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The Limited Edition Guitars usually came with their own hardcase, but all other Ob G's were sold with a Ob G gigbag, and so as a result Ob G Original Hardcases are very rare.
Most of the Ob G flametops are laminate, but there are some solid flametop guitars, these are extremely rare.
The ST-85 and 115 also have a steel trem block, the 85 has japanese pots, caps and switch and pickguard, whereas the 115 uses all USA parts, cts pots, high quality USA caps, and USA switch.
The 115 pickguards are the shielded fender USA ones..(full shielding for the 62-115, and a extra shielding plate for the 57-115, as per the originals.) Identification of the model number without the sticker on the neck back, can only be made by the finish, the electrics (see above) and the steel trem.
There are some Ob G LPS models which were produced in very limited numbers, like the 54 LP (stoptail and P90's), and some Limited Edition runs of (usually) 50 guitars .
The Orville by Gibson Les Paul Standard series (LPS) 1988-1993, do not have fret edge binding and have "Standard" on the truss rod cover,.excepting pickups, are otherwise identical to the Ob G reissues.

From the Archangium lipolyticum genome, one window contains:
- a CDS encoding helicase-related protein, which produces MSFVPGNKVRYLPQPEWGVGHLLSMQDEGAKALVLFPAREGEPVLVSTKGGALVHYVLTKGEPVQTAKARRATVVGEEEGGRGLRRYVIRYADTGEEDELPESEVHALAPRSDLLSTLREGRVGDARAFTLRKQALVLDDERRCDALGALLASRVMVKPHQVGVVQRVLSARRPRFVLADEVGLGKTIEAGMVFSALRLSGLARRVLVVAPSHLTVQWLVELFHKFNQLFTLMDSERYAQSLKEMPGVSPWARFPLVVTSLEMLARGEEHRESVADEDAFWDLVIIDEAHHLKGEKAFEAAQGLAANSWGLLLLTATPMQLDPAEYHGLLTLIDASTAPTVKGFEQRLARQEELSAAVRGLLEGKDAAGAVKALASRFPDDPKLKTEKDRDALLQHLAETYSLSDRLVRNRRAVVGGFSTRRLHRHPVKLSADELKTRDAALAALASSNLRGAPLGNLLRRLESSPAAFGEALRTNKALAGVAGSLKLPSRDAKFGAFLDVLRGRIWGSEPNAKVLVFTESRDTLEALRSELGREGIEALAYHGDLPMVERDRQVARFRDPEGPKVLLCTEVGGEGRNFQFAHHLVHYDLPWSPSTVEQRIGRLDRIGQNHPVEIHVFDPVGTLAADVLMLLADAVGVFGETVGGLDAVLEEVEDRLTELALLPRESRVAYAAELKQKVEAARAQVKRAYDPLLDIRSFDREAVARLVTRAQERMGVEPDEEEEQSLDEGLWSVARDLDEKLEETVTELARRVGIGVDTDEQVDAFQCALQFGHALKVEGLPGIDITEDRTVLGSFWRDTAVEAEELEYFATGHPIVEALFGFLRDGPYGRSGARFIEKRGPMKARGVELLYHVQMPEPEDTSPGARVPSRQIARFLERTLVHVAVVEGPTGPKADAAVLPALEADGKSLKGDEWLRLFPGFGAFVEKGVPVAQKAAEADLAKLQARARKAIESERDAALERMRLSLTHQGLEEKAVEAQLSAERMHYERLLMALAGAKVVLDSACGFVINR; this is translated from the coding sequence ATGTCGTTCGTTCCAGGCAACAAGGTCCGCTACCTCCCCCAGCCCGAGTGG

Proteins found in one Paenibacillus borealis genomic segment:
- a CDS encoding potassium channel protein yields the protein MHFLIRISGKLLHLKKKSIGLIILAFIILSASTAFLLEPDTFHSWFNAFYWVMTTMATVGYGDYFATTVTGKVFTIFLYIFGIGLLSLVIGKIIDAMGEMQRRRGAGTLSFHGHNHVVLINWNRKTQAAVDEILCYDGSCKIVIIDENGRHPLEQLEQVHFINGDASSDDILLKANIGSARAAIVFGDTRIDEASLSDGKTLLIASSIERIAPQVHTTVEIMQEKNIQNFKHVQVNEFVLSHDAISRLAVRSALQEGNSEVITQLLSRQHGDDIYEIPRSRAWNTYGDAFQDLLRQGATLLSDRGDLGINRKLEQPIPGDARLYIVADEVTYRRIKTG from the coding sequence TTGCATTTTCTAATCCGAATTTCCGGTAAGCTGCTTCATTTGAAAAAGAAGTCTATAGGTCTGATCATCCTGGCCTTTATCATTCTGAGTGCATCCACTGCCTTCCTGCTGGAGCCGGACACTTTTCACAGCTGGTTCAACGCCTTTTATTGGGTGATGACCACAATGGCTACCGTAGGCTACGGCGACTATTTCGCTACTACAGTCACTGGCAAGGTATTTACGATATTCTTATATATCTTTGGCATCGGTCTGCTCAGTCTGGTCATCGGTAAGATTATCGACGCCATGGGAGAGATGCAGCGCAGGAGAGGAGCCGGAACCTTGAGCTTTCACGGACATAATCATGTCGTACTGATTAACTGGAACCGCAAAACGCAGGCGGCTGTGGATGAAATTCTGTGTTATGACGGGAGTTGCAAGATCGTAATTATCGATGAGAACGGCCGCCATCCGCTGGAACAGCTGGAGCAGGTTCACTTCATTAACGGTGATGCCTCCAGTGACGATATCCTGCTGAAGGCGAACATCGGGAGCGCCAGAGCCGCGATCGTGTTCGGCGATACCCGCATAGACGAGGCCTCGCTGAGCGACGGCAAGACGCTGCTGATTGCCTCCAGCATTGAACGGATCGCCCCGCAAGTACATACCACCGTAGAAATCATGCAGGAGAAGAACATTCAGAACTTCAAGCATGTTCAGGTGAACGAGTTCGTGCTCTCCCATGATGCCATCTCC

The rarest are the EGF-1200, the highest normal production model, and the ''built to order'' EGF-1800, which has a solid flametop, both of these models feature the fabled 'DRY Z' pickups, made by Maxxon, and are amongst the best regarded of all LP replicas.
There was also supposedly a highly quilted EGF-2500 but it has never been documented accurately. The EG59-100 and EG58-120 have laminate flametops, DRY-1982 pickups and 50's style necks, some of the EG58-120's also have fret binding and are very similar to the EGF-1200 Super Real, but with slightly slimmer profile necks, again the highest production model was the EG60-180 with a solid flametop, like the previous EGF-1800's.
Most of the best Japanese replicas, excluding Tokai, were built between 19 in the Fugi-gen Gakki factory by Japanese luthiers, these include the "lawsuit" guitars and forced Fender and Gibson to license this factory to produce their branded products in Japan.
In many cases, these Japanese Fenders and Gibsons are of higher build quality, finish and tone than the US made versions.
In my experience, the A, B and C neck pocket stamps are not a completely reliable way of telling the model, there are ST-115's with both A and B stamps, (although the majority are A) and there are some ST-85 with steel trem and nitro body with a C neck stamp.the Tele's there are nitro finished 95's with both A and C stamps.